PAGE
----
This alternative tail-vise setup is used when face planing boards. Most flat, regular benches can easily be modified to incorporate this hand planing setup using bench stops ( Roubo style). Photos below are of the bench stop setup on the workbench in my workshop. This bench has been modified for adapting the two bench stops. Adapting a bench can be expanded for longer bench stops, more holes for versatility, etc. I chose this particular hole spacing for the type of work I do. I am also left-handed and plane left to right, therefore I set this up on the back side of my bench which is unencumbered by a face vise ( the face vise at front of bench ).
It is critical to get the 3/4 in. dowel holes square to the bench and in-line with each other, to ensure that the 12 in. bench stops are perpendicular to each other. The side bench stop does a great job of preventing the board from rotating sideways while hand planing with diagonal strokes. It has a large bearing surface to keep any size board from rotating. The side bench stop is also movable within a 12 in. span on 3 sets of holes, allowing for narrow boards and wider boards (2 in. to 14 in.).
The side bench stop can be swung around towards the front bench stop with a parallel set of holes, this is to accommodate shorter boards. Pictures above and below provide a better explanation.
The wide front bench stop also serves to prevent the board from rotating or shifting sideways as it has a large bearing surface for the front edge of the board. Bench stops (front and side) are friction fit so they can be raised (1/4 in. to 3/4 in.) to accommodate thicker boards, very much like a bench dog. Otherwise, the minimum height of the bench stops would be approximately 1/4 inch. The hole spacing is arbitrary and based on the type of board sizes I typically hand plane in my own furniture making. two inch long birch dowels are glued in the bench stops using ebony wedges. The wedges are inserted into kerfs created in the ends of the dowels for tightness. Kerfs at the ends of the dowels are cut on a bandsaw.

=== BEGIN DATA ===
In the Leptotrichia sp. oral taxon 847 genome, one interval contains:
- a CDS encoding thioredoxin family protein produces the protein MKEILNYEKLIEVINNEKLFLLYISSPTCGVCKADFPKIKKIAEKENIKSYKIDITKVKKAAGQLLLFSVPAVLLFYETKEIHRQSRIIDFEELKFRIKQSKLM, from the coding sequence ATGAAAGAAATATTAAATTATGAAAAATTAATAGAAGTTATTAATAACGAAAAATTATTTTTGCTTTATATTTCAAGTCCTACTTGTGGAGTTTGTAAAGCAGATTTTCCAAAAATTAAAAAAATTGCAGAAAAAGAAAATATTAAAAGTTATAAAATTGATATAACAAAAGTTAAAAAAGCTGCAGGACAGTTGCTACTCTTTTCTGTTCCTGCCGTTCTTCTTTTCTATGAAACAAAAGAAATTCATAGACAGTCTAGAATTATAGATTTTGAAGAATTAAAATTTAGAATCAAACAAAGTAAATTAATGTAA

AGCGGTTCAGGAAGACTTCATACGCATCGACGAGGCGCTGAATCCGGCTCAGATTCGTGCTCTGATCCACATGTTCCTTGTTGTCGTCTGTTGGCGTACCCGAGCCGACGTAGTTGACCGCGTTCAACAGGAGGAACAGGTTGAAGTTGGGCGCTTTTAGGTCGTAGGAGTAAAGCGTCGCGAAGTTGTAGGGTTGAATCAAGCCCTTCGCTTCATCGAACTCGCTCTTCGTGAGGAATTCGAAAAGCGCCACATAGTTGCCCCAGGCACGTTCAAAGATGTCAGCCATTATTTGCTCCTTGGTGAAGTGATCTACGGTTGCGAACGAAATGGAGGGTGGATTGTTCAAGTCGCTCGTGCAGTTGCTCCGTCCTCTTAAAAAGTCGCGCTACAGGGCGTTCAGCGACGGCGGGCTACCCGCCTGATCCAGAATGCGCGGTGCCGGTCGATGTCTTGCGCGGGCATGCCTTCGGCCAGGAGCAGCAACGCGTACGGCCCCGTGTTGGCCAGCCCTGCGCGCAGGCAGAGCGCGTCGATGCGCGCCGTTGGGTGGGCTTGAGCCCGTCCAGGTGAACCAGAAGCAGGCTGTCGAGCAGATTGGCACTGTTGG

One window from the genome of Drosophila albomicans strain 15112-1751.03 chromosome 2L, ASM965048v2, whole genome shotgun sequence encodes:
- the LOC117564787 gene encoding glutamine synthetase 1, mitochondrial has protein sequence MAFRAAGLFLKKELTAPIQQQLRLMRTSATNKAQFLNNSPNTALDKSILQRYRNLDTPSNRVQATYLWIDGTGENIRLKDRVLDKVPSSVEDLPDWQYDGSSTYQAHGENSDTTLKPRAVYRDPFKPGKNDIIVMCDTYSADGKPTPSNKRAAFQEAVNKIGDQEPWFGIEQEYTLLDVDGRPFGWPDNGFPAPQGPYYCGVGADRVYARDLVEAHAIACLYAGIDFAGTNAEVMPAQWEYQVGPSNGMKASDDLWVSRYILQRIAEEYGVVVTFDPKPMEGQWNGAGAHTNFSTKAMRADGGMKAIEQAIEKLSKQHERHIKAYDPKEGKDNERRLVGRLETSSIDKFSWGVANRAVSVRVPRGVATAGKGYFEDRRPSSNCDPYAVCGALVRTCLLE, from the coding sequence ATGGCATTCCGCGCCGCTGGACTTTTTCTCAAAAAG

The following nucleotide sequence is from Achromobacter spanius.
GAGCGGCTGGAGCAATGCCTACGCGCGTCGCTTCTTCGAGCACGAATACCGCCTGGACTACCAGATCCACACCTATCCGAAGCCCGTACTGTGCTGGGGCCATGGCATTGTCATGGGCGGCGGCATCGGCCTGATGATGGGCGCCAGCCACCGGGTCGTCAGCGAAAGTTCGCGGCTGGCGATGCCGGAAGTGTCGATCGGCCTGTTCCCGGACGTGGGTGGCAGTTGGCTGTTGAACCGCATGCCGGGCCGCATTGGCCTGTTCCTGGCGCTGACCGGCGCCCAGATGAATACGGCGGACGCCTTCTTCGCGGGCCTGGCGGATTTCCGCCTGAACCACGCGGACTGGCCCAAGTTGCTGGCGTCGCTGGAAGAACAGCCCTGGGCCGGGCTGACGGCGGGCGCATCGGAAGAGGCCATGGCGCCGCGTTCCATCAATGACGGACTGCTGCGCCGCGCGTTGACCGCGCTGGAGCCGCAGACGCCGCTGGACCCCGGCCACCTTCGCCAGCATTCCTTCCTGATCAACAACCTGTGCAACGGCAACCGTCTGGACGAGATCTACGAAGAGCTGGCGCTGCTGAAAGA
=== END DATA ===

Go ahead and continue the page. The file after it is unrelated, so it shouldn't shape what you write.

A benefit of having a board simply against bench stops is that you really cannot drag the plane back in your strokes since it would pull the board back. This trains you to lift the handplane instead of dragging it back. The only wear on the blade then is from the forward stroke. Also you eliminate the tendency of bowing a thinner board caused by clamping between bench dogs and tail-vise and distorting the board while planing. You also gain more tactile feedback and control of your planing and it becomes easy and quick to re-orientate the board end for end or flip it over, etc.
Typical bench stop setup to act as a tail vise.
More holes can be added to allow for very short boards as done in bottom pictures. It is then a matter of swinging the side bench stop around towards the front bench stop. The spacing and location I have selected is optimized for the length and width of boards I typically handplane in my furniture making.
The bored 3/4 in. holes can also be used for bench dogs and holdfasts for irregular sized pieces.
Align side bench stop to be perpendicular with face of front bench stop using a large square to mark holes. This will ensure the complete edge of the bench stop is against the board to be planed.
Side bench stop set to narrowest width, closest to edge of bench.
Bench stops can be raised or lowered as conventional bench stops for thinner or thicker boards.
A short, narrow piece of lacewood being planed.
Parallel set of holes bored to accommodate shorter and wider boards shown above. It is recommended to lay out all the holes you will need for this system and then drill them. This method ensures that all holes are square and perpendicular to each other and the front bench stop.
A small, wide panel being face-planed.
Developing this alternative tail vise idea led to an article on bench stops and jigs I wrote for Fine Woodworking Magazine. The 4 Bench Jigs for Handplanes article was published in early 2009.